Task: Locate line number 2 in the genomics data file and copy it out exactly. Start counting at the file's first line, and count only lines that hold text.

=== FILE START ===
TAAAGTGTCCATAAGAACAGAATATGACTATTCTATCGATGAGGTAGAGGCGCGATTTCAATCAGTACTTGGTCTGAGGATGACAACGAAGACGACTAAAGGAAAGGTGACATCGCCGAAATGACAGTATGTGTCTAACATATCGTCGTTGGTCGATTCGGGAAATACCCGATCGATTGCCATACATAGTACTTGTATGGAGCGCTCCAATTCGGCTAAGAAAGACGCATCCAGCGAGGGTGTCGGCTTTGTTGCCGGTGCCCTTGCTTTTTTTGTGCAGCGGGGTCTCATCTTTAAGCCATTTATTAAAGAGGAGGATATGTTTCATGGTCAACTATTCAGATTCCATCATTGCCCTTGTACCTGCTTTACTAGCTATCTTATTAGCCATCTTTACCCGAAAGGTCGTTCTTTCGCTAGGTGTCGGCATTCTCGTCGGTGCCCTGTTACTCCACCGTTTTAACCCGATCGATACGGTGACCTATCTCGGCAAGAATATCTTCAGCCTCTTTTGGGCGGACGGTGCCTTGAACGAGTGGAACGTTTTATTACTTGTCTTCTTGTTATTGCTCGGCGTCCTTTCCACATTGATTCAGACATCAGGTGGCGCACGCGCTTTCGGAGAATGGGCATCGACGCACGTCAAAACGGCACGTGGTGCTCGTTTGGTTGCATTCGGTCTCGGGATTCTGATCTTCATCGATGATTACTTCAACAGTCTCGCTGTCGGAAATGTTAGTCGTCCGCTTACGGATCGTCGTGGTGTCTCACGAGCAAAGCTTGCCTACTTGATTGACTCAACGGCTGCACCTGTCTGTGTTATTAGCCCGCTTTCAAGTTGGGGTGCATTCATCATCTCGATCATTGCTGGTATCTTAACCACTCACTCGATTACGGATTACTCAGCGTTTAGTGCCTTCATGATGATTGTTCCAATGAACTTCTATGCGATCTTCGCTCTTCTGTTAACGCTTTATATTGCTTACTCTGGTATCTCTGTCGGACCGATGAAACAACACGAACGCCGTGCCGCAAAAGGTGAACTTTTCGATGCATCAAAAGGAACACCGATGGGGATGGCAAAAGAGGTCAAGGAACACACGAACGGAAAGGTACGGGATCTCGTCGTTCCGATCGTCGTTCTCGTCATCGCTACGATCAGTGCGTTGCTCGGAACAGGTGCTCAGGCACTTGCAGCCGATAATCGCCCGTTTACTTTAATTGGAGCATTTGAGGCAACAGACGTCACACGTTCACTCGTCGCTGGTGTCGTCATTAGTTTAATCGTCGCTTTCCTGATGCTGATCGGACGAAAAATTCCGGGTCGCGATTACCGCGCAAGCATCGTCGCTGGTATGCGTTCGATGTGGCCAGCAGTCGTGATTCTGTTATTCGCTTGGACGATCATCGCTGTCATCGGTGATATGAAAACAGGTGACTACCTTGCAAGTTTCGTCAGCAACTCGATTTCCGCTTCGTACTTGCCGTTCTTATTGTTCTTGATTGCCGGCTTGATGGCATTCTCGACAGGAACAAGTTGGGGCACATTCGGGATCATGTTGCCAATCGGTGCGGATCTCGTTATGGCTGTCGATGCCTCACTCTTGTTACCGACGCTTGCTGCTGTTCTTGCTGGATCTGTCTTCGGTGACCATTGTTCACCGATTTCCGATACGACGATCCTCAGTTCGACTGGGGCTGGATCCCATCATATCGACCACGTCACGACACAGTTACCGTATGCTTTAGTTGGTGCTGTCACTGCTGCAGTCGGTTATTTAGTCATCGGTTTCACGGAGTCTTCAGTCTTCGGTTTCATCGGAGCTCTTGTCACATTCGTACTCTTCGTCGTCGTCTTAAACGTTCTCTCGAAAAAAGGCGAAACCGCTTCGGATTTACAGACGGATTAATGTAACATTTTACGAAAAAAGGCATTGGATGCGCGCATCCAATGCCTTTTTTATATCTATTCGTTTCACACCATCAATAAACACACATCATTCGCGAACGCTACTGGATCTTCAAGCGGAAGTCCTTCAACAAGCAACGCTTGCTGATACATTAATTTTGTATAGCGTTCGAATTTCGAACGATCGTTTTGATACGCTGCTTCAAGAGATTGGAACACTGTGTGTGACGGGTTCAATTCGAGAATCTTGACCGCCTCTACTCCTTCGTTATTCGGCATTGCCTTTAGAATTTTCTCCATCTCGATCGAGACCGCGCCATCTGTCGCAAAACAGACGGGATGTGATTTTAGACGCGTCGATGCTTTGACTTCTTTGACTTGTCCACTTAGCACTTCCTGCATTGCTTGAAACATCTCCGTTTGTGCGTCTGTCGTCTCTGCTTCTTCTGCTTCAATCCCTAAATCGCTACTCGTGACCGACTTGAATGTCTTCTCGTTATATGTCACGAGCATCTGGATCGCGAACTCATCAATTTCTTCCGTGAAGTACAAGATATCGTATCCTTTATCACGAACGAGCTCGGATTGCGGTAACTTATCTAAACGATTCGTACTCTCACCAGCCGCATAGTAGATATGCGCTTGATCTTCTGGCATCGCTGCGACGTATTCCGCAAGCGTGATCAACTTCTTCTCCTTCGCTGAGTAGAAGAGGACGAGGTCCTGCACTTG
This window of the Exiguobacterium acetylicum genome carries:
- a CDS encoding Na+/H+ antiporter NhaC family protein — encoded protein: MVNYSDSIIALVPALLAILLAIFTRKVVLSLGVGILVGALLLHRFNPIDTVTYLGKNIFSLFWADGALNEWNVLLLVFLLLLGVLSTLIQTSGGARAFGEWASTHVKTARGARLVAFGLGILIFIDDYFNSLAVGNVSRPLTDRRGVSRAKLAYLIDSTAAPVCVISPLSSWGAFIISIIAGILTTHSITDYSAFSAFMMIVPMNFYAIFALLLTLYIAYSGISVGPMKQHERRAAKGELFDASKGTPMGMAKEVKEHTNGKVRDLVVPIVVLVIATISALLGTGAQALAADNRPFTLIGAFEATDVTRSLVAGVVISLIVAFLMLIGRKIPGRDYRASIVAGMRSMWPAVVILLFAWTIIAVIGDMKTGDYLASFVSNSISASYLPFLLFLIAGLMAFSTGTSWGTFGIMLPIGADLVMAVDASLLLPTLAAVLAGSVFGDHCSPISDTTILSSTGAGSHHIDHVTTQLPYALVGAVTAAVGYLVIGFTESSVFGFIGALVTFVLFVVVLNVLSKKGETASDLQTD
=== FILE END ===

This window of the Exiguobacterium acetylicum genome carries: